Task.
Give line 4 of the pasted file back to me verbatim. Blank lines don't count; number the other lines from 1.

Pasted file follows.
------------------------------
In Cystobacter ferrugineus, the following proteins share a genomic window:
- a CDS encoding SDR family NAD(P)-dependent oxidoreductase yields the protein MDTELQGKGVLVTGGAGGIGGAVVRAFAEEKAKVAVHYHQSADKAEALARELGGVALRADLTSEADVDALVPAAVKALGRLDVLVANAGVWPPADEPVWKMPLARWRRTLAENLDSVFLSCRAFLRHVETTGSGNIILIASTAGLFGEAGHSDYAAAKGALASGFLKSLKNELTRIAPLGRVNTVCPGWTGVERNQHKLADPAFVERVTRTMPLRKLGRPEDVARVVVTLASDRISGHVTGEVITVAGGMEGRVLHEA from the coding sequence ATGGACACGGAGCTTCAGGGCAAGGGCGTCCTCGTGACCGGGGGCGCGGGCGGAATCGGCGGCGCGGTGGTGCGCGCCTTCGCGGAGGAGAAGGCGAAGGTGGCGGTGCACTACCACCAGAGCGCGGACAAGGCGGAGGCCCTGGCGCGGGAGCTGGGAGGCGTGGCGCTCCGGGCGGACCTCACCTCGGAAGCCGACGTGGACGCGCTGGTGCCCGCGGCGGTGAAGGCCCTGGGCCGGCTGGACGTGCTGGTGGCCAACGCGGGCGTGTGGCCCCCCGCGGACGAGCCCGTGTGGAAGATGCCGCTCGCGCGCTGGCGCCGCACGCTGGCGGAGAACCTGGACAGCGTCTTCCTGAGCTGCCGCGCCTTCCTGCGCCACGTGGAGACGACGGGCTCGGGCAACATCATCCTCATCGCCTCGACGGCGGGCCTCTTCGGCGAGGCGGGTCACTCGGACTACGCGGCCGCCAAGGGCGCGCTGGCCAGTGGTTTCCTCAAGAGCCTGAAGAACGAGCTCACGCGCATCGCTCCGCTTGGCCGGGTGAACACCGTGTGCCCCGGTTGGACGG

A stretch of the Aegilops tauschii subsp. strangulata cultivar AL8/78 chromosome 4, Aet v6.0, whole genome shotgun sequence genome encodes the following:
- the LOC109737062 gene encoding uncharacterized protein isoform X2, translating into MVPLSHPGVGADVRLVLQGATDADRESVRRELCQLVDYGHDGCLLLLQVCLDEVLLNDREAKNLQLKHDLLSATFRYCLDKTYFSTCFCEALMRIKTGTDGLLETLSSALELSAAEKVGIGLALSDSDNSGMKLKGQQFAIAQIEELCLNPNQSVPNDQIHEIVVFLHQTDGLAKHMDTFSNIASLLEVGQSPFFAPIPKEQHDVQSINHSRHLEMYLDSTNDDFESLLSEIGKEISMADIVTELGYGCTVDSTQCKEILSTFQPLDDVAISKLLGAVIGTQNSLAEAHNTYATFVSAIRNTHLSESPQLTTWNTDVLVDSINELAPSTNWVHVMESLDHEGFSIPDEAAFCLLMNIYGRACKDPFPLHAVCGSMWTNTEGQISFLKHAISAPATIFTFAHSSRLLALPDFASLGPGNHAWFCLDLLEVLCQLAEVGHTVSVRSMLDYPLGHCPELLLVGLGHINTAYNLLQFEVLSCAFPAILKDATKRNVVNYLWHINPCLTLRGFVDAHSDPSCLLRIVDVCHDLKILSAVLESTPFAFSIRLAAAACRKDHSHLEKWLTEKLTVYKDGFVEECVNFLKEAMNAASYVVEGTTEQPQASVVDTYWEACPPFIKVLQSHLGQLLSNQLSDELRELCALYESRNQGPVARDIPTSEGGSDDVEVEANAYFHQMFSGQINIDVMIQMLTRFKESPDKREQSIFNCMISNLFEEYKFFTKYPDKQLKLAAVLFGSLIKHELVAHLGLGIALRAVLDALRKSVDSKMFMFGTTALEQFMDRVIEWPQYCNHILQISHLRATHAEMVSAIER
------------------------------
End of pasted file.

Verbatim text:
- the LOC109737062 gene encoding uncharacterized protein isoform X2, translating into MVPLSHPGVGADVRLVLQGATDADRESVRRELCQLVDYGHDGCLLLLQVCLDEVLLNDREAKNLQLKHDLLSATFRYCLDKTYFSTCFCEALMRIKTGTDGLLETLSSALELSAAEKVGIGLALSDSDNSGMKLKGQQFAIAQIEELCLNPNQSVPNDQIHEIVVFLHQTDGLAKHMDTFSNIASLLEVGQSPFFAPIPKEQHDVQSINHSRHLEMYLDSTNDDFESLLSEIGKEISMADIVTELGYGCTVDSTQCKEILSTFQPLDDVAISKLLGAVIGTQNSLAEAHNTYATFVSAIRNTHLSESPQLTTWNTDVLVDSINELAPSTNWVHVMESLDHEGFSIPDEAAFCLLMNIYGRACKDPFPLHAVCGSMWTNTEGQISFLKHAISAPATIFTFAHSSRLLALPDFASLGPGNHAWFCLDLLEVLCQLAEVGHTVSVRSMLDYPLGHCPELLLVGLGHINTAYNLLQFEVLSCAFPAILKDATKRNVVNYLWHINPCLTLRGFVDAHSDPSCLLRIVDVCHDLKILSAVLESTPFAFSIRLAAAACRKDHSHLEKWLTEKLTVYKDGFVEECVNFLKEAMNAASYVVEGTTEQPQASVVDTYWEACPPFIKVLQSHLGQLLSNQLSDELRELCALYESRNQGPVARDIPTSEGGSDDVEVEANAYFHQMFSGQINIDVMIQMLTRFKESPDKREQSIFNCMISNLFEEYKFFTKYPDKQLKLAAVLFGSLIKHELVAHLGLGIALRAVLDALRKSVDSKMFMFGTTALEQFMDRVIEWPQYCNHILQISHLRATHAEMVSAIER